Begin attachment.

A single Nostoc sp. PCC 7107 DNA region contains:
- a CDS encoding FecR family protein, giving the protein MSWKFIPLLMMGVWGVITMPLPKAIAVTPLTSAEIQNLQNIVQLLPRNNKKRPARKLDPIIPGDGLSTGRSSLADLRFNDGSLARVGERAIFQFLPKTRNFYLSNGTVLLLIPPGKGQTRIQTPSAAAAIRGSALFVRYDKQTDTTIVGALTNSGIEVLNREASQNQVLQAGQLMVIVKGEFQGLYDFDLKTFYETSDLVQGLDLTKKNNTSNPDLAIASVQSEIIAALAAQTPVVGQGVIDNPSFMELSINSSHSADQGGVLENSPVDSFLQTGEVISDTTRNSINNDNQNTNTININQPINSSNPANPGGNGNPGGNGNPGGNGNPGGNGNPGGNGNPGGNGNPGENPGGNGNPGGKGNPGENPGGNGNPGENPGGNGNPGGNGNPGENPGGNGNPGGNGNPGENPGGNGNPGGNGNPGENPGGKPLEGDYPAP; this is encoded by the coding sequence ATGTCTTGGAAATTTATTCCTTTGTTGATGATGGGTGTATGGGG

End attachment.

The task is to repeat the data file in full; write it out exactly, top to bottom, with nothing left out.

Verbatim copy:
A single Nostoc sp. PCC 7107 DNA region contains:
- a CDS encoding FecR family protein, giving the protein MSWKFIPLLMMGVWGVITMPLPKAIAVTPLTSAEIQNLQNIVQLLPRNNKKRPARKLDPIIPGDGLSTGRSSLADLRFNDGSLARVGERAIFQFLPKTRNFYLSNGTVLLLIPPGKGQTRIQTPSAAAAIRGSALFVRYDKQTDTTIVGALTNSGIEVLNREASQNQVLQAGQLMVIVKGEFQGLYDFDLKTFYETSDLVQGLDLTKKNNTSNPDLAIASVQSEIIAALAAQTPVVGQGVIDNPSFMELSINSSHSADQGGVLENSPVDSFLQTGEVISDTTRNSINNDNQNTNTININQPINSSNPANPGGNGNPGGNGNPGGNGNPGGNGNPGGNGNPGGNGNPGENPGGNGNPGGKGNPGENPGGNGNPGENPGGNGNPGGNGNPGENPGGNGNPGGNGNPGENPGGNGNPGGNGNPGENPGGKPLEGDYPAP; this is encoded by the coding sequence ATGTCTTGGAAATTTATTCCTTTGTTGATGATGGGTGTATGGGG